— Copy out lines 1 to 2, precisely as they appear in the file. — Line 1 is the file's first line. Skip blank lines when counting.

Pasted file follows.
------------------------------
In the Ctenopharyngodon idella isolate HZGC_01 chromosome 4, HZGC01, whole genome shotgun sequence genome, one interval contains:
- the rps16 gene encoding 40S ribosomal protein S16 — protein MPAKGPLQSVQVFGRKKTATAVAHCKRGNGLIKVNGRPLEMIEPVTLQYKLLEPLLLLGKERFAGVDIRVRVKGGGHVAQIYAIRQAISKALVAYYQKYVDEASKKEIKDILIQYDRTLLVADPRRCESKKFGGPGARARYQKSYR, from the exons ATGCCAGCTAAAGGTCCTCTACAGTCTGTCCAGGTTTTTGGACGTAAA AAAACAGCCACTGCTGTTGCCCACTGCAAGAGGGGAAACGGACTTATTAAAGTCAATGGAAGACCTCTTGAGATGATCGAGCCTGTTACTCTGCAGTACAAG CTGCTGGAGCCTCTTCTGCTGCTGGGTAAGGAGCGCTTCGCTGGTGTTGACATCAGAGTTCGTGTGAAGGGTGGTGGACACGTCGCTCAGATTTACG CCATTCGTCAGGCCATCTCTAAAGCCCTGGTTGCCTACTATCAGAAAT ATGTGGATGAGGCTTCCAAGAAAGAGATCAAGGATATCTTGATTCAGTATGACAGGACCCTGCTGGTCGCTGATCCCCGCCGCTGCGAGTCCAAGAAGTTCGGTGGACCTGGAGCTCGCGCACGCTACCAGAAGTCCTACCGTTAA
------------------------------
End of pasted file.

In the Ctenopharyngodon idella isolate HZGC_01 chromosome 4, HZGC01, whole genome shotgun sequence genome, one interval contains:
- the rps16 gene encoding 40S ribosomal protein S16 — protein MPAKGPLQSVQVFGRKKTATAVAHCKRGNGLIKVNGRPLEMIEPVTLQYKLLEPLLLLGKERFAGVDIRVRVKGGGHVAQIYAIRQAISKALVAYYQKYVDEASKKEIKDILIQYDRTLLVADPRRCESKKFGGPGARARYQKSYR, from the exons ATGCCAGCTAAAGGTCCTCTACAGTCTGTCCAGGTTTTTGGACGTAAA AAAACAGCCACTGCTGTTGCCCACTGCAAGAGGGGAAACGGACTTATTAAAGTCAATGGAAGACCTCTTGAGATGATCGAGCCTGTTACTCTGCAGTACAAG CTGCTGGAGCCTCTTCTGCTGCTGGGTAAGGAGCGCTTCGCTGGTGTTGACATCAGAGTTCGTGTGAAGGGTGGTGGACACGTCGCTCAGATTTACG CCATTCGTCAGGCCATCTCTAAAGCCCTGGTTGCCTACTATCAGAAAT ATGTGGATGAGGCTTCCAAGAAAGAGATCAAGGATATCTTGATTCAGTATGACAGGACCCTGCTGGTCGCTGATCCCCGCCGCTGCGAGTCCAAGAAGTTCGGTGGACCTGGAGCTCGCGCACGCTACCAGAAGTCCTACCGTTAA